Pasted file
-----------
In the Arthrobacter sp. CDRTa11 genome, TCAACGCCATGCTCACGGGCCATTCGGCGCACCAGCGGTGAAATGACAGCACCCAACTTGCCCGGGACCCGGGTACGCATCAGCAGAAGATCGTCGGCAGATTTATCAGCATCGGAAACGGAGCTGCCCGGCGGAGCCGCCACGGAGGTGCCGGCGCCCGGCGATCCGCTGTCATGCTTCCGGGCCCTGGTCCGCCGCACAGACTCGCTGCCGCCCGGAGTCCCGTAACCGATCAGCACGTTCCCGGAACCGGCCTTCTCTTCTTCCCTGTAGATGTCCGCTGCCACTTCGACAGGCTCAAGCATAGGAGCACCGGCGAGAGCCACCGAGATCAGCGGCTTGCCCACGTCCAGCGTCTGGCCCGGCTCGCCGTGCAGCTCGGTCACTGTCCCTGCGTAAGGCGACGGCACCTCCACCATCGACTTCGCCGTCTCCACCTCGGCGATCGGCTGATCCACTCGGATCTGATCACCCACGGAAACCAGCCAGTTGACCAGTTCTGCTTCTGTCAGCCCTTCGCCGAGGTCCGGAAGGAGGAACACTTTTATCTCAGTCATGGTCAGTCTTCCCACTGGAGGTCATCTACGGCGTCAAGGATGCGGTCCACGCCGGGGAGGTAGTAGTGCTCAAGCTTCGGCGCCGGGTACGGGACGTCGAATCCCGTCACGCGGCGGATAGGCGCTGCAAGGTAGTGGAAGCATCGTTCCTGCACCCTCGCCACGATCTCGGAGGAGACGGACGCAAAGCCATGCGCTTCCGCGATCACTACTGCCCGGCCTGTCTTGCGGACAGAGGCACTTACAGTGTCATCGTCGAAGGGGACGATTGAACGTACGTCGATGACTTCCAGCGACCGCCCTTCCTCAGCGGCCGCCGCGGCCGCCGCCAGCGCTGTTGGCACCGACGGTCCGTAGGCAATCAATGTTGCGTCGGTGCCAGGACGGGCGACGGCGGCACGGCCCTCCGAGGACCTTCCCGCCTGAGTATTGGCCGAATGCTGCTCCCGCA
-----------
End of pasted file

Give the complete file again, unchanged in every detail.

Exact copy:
In the Arthrobacter sp. CDRTa11 genome, TCAACGCCATGCTCACGGGCCATTCGGCGCACCAGCGGTGAAATGACAGCACCCAACTTGCCCGGGACCCGGGTACGCATCAGCAGAAGATCGTCGGCAGATTTATCAGCATCGGAAACGGAGCTGCCCGGCGGAGCCGCCACGGAGGTGCCGGCGCCCGGCGATCCGCTGTCATGCTTCCGGGCCCTGGTCCGCCGCACAGACTCGCTGCCGCCCGGAGTCCCGTAACCGATCAGCACGTTCCCGGAACCGGCCTTCTCTTCTTCCCTGTAGATGTCCGCTGCCACTTCGACAGGCTCAAGCATAGGAGCACCGGCGAGAGCCACCGAGATCAGCGGCTTGCCCACGTCCAGCGTCTGGCCCGGCTCGCCGTGCAGCTCGGTCACTGTCCCTGCGTAAGGCGACGGCACCTCCACCATCGACTTCGCCGTCTCCACCTCGGCGATCGGCTGATCCACTCGGATCTGATCACCCACGGAAACCAGCCAGTTGACCAGTTCTGCTTCTGTCAGCCCTTCGCCGAGGTCCGGAAGGAGGAACACTTTTATCTCAGTCATGGTCAGTCTTCCCACTGGAGGTCATCTACGGCGTCAAGGATGCGGTCCACGCCGGGGAGGTAGTAGTGCTCAAGCTTCGGCGCCGGGTACGGGACGTCGAATCCCGTCACGCGGCGGATAGGCGCTGCAAGGTAGTGGAAGCATCGTTCCTGCACCCTCGCCACGATCTCGGAGGAGACGGACGCAAAGCCATGCGCTTCCGCGATCACTACTGCCCGGCCTGTCTTGCGGACAGAGGCACTTACAGTGTCATCGTCGAAGGGGACGATTGAACGTACGTCGATGACTTCCAGCGACCGCCCTTCCTCAGCGGCCGCCGCGGCCGCCGCCAGCGCTGTTGGCACCGACGGTCCGTAGGCAATCAATGTTGCGTCGGTGCCAGGACGGGCGACGGCGGCACGGCCCTCCGAGGACCTTCCCGCCTGAGTATTGGCCGAATGCTGCTCCCGCA